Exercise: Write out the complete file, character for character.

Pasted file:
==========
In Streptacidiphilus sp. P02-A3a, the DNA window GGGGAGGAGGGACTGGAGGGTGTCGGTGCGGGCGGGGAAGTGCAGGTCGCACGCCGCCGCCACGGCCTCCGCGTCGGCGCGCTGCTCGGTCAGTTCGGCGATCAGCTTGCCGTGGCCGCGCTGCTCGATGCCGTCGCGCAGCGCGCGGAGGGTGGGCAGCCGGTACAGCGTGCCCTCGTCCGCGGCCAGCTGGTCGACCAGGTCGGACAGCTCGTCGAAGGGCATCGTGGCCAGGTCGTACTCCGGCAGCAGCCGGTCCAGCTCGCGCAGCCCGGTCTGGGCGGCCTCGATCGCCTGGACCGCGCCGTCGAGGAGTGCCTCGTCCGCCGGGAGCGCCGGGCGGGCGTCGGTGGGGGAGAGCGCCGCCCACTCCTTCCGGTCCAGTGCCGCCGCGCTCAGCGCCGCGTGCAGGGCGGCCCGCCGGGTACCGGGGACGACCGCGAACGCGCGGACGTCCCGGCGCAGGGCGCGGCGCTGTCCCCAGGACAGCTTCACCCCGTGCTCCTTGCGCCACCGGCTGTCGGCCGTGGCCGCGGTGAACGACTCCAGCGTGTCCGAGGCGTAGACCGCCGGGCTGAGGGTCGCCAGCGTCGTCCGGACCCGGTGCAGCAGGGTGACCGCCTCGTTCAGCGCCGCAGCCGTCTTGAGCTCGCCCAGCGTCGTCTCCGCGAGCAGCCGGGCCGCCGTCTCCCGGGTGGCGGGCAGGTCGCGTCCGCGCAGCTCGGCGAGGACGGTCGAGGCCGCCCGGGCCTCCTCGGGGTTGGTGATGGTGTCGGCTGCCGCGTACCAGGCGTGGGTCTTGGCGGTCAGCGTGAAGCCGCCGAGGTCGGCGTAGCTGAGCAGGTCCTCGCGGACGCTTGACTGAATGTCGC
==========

In Streptacidiphilus sp. P02-A3a, the DNA window GGGGAGGAGGGACTGGAGGGTGTCGGTGCGGGCGGGGAAGTGCAGGTCGCACGCCGCCGCCACGGCCTCCGCGTCGGCGCGCTGCTCGGTCAGTTCGGCGATCAGCTTGCCGTGGCCGCGCTGCTCGATGCCGTCGCGCAGCGCGCGGAGGGTGGGCAGCCGGTACAGCGTGCCCTCGTCCGCGGCCAGCTGGTCGACCAGGTCGGACAGCTCGTCGAAGGGCATCGTGGCCAGGTCGTACTCCGGCAGCAGCCGGTCCAGCTCGCGCAGCCCGGTCTGGGCGGCCTCGATCGCCTGGACCGCGCCGTCGAGGAGTGCCTCGTCCGCCGGGAGCGCCGGGCGGGCGTCGGTGGGGGAGAGCGCCGCCCACTCCTTCCGGTCCAGTGCCGCCGCGCTCAGCGCCGCGTGCAGGGCGGCCCGCCGGGTACCGGGGACGACCGCGAACGCGCGGACGTCCCGGCGCAGGGCGCGGCGCTGTCCCCAGGACAGCTTCACCCCGTGCTCCTTGCGCCACCGGCTGTCGGCCGTGGCCGCGGTGAACGACTCCAGCGTGTCCGAGGCGTAGACCGCCGGGCTGAGGGTCGCCAGCGTCGTCCGGACCCGGTGCAGCAGGGTGACCGCCTCGTTCAGCGCCGCAGCCGTCTTGAGCTCGCCCAGCGTCGTCTCCGCGAGCAGCCGGGCCGCCGTCTCCCGGGTGGCGGGCAGGTCGCGTCCGCGCAGCTCGGCGAGGACGGTCGAGGCCGCCCGGGCCTCCTCGGGGTTGGTGATGGTGTCGGCTGCCGCGTACCAGGCGTGGGTCTTGGCGGTCAGCGTGAAGCCGCCGAGGTCGGCGTAGCTGAGCAGGTCCTCGCGGACGCTTGACTGAATGTCGC